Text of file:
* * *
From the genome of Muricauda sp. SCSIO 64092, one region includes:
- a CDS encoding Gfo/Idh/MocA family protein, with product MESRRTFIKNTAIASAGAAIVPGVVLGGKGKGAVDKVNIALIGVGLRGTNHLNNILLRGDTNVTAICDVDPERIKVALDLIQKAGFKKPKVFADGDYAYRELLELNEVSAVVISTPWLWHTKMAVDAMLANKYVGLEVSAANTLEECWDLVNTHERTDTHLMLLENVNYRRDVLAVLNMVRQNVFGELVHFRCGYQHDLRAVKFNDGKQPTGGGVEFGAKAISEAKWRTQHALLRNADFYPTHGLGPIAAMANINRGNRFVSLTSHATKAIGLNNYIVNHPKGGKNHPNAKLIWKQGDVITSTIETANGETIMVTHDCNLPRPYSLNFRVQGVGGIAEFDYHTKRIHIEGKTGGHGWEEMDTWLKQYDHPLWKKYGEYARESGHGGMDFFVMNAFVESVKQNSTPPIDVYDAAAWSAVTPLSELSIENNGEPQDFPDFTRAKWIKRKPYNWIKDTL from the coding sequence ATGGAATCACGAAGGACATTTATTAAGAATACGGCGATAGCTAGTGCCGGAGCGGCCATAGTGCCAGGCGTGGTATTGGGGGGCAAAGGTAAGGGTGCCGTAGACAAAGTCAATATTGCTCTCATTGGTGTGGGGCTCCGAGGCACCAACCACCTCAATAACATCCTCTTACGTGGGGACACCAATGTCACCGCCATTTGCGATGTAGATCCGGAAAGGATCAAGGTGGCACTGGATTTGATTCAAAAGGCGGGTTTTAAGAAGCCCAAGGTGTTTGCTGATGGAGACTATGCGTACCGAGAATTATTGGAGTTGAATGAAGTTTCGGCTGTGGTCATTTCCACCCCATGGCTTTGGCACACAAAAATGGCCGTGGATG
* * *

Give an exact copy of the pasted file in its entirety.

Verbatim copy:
From the genome of Muricauda sp. SCSIO 64092, one region includes:
- a CDS encoding Gfo/Idh/MocA family protein, with product MESRRTFIKNTAIASAGAAIVPGVVLGGKGKGAVDKVNIALIGVGLRGTNHLNNILLRGDTNVTAICDVDPERIKVALDLIQKAGFKKPKVFADGDYAYRELLELNEVSAVVISTPWLWHTKMAVDAMLANKYVGLEVSAANTLEECWDLVNTHERTDTHLMLLENVNYRRDVLAVLNMVRQNVFGELVHFRCGYQHDLRAVKFNDGKQPTGGGVEFGAKAISEAKWRTQHALLRNADFYPTHGLGPIAAMANINRGNRFVSLTSHATKAIGLNNYIVNHPKGGKNHPNAKLIWKQGDVITSTIETANGETIMVTHDCNLPRPYSLNFRVQGVGGIAEFDYHTKRIHIEGKTGGHGWEEMDTWLKQYDHPLWKKYGEYARESGHGGMDFFVMNAFVESVKQNSTPPIDVYDAAAWSAVTPLSELSIENNGEPQDFPDFTRAKWIKRKPYNWIKDTL from the coding sequence ATGGAATCACGAAGGACATTTATTAAGAATACGGCGATAGCTAGTGCCGGAGCGGCCATAGTGCCAGGCGTGGTATTGGGGGGCAAAGGTAAGGGTGCCGTAGACAAAGTCAATATTGCTCTCATTGGTGTGGGGCTCCGAGGCACCAACCACCTCAATAACATCCTCTTACGTGGGGACACCAATGTCACCGCCATTTGCGATGTAGATCCGGAAAGGATCAAGGTGGCACTGGATTTGATTCAAAAGGCGGGTTTTAAGAAGCCCAAGGTGTTTGCTGATGGAGACTATGCGTACCGAGAATTATTGGAGTTGAATGAAGTTTCGGCTGTGGTCATTTCCACCCCATGGCTTTGGCACACAAAAATGGCCGTGGATG